Ghekiere, A., Carver, A., Veitch, J., Salmon, J., Deforche, B. & Timperio, A. (2016). Does parental accompaniment when walking or cycling moderate the association between physical neighbourhood environment and active transport among 10-12 year olds?. Journal of Science and Medicine in Sport,19(2), 149-153. United Kingdom: Elsevier Ltd. Retrieved from https://doi.org/10.1016/j.jsams.2015.01.003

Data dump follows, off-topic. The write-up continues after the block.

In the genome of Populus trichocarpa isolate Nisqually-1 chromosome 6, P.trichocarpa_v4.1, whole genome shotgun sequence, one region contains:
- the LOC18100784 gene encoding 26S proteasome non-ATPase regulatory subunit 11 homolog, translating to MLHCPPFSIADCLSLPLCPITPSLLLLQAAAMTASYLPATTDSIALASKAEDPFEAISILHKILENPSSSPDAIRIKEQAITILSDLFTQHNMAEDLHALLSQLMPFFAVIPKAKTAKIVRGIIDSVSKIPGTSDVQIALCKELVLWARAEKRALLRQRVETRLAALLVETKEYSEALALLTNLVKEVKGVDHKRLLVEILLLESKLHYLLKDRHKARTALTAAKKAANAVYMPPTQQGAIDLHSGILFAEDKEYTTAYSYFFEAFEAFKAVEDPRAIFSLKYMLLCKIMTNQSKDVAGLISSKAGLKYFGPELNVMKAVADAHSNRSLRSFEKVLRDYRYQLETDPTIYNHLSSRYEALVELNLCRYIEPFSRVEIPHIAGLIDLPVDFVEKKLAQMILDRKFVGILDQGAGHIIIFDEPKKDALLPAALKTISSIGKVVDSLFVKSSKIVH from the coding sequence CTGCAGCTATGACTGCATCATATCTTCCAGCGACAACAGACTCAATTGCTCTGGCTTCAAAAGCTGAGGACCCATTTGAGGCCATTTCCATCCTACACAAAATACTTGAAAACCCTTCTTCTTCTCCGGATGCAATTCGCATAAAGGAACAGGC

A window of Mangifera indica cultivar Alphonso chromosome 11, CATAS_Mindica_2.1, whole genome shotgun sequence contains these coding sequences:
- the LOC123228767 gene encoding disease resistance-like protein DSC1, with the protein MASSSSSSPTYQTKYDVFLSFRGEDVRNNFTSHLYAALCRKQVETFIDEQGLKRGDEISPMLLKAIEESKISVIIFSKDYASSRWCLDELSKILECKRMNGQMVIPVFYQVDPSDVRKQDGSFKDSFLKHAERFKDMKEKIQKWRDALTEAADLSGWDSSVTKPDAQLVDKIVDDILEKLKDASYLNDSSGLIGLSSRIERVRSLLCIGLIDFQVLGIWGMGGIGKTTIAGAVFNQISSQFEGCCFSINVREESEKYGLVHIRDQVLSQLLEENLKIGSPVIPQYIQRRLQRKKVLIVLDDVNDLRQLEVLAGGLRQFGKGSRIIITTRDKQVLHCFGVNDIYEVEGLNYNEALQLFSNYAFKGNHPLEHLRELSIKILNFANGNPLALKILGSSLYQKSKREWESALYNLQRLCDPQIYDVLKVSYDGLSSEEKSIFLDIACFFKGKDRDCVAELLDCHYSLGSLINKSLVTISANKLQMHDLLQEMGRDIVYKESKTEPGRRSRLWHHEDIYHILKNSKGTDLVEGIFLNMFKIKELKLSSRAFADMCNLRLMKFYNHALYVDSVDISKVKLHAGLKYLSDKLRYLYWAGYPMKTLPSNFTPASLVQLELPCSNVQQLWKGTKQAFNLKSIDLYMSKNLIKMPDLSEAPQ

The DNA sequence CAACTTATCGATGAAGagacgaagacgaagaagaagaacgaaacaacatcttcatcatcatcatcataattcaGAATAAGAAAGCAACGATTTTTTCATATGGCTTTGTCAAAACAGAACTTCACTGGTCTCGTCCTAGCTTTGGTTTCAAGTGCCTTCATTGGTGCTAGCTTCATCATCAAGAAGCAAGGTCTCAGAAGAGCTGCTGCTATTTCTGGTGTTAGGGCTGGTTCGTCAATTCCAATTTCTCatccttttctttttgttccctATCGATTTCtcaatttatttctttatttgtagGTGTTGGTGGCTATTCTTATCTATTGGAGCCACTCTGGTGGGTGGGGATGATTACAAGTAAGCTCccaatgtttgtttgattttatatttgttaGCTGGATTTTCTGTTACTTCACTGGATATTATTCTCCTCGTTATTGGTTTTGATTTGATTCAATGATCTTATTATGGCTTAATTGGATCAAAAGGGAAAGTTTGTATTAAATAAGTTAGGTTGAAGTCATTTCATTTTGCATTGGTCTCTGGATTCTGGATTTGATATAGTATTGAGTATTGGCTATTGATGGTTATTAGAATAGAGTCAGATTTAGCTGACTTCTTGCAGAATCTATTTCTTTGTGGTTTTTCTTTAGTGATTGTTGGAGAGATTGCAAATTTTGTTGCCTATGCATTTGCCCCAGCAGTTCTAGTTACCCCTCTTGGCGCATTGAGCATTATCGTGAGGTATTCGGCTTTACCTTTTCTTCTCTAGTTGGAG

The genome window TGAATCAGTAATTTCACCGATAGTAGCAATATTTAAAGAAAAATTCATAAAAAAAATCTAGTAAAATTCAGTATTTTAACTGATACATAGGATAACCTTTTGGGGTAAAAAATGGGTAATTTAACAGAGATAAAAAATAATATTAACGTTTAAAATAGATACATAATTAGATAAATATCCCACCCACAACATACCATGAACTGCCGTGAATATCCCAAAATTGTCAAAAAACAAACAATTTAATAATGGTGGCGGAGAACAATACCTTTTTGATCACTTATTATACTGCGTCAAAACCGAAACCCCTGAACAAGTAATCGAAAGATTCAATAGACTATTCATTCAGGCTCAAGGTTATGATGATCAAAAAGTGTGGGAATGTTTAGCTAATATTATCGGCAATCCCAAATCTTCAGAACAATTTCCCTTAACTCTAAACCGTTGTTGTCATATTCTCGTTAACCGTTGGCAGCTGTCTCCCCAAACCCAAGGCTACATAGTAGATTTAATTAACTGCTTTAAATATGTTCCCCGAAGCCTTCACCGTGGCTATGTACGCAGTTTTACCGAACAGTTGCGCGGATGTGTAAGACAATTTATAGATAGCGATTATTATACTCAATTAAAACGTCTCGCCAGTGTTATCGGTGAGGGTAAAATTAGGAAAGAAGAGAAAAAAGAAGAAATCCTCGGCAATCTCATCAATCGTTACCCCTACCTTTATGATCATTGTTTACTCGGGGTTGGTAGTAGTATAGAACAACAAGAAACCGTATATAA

Objectives: To assess whether associations between neighbourhood environmental features and frequency of children’s active trips per week are moderated by frequency of parental accompaniment when walking/cycling. Design: Cross-sectional survey Methods: Children aged 10–12 years (n = 677) were recruited from 19 schools in Melbourne, Australia. Parents reported the number of walking/cycling trips/week usually made by their child to eight local destinations. Environmental variables (i.e. number of cul-de-sacs, intersections, public open spaces (POS) defined as reserves or parks, sport and recreation POS, sport options, population density, length of busy roads and length of walking/cycling tracks) within an 800 m buffer around participants’ homes were objectively assessed with a Geographic Information System. Associations between neighbourhood features and frequency of active trips were assessed using multilevel linear regressions. Moderating effects of regular parental accompaniment when walking/cycling were examined. Results: Parental co-participation in walking and cycling was positively associated with frequency of overall walking/cycling trips. Number of intersections, sport and recreation POS, sport options and population density were positively associated with walking/cycling trips. Only one significant interaction was found; a positive association was found between intersection density and walking/cycling trips among children whose parents did not cycle with them while it was not associated among others. Conclusions: Building supporting and safe neighbourhood environments is needed to support children’s active travel behaviours to improve real andperceivedsafety concerns andprovide relevantinfrastructure and destinations, regardless of whether or not parents accompany children during walking and cycling. Although little evidence of moderation was found, future research should include co-participation in a broader range of walking behaviours.
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